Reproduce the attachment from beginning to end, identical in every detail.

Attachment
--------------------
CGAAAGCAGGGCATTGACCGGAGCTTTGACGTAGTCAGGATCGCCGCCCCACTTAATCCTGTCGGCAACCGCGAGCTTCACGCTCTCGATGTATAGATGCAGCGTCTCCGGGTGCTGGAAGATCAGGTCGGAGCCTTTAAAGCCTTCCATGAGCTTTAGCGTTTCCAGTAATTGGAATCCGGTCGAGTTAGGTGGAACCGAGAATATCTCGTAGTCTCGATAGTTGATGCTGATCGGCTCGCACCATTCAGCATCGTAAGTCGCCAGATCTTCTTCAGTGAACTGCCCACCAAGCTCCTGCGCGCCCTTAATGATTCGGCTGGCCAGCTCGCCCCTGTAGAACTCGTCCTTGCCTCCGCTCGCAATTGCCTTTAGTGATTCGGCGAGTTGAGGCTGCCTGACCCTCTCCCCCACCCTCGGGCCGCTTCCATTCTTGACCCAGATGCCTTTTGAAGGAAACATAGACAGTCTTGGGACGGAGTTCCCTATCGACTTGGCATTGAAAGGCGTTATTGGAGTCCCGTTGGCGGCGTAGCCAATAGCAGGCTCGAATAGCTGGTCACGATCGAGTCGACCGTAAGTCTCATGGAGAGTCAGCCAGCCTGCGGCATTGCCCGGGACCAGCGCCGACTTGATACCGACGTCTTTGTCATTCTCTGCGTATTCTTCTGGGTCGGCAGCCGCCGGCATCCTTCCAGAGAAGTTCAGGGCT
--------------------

CGAAAGCAGGGCATTGACCGGAGCTTTGACGTAGTCAGGATCGCCGCCCCACTTAATCCTGTCGGCAACCGCGAGCTTCACGCTCTCGATGTATAGATGCAGCGTCTCCGGGTGCTGGAAGATCAGGTCGGAGCCTTTAAAGCCTTCCATGAGCTTTAGCGTTTCCAGTAATTGGAATCCGGTCGAGTTAGGTGGAACCGAGAATATCTCGTAGTCTCGATAGTTGATGCTGATCGGCTCGCACCATTCAGCATCGTAAGTCGCCAGATCTTCTTCAGTGAACTGCCCACCAAGCTCCTGCGCGCCCTTAATGATTCGGCTGGCCAGCTCGCCCCTGTAGAACTCGTCCTTGCCTCCGCTCGCAATTGCCTTTAGTGATTCGGCGAGTTGAGGCTGCCTGACCCTCTCCCCCACCCTCGGGCCGCTTCCATTCTTGACCCAGATGCCTTTTGAAGGAAACATAGACAGTCTTGGGACGGAGTTCCCTATCGACTTGGCATTGAAAGGCGTTATTGGAGTCCCGTTGGCGGCGTAGCCAATAGCAGGCTCGAATAGCTGGTCACGATCGAGTCGACCGTAAGTCTCATGGAGAGTCAGCCAGCCTGCGGCATTGCCCGGGACCAGCGCCGACTTGATACCGACGTCTTTGTCATTCTCTGCGTATTCTTCTGGGTCGGCAGCCGCCGGCATCCTTCCAGAGAAGTTCAGGGCT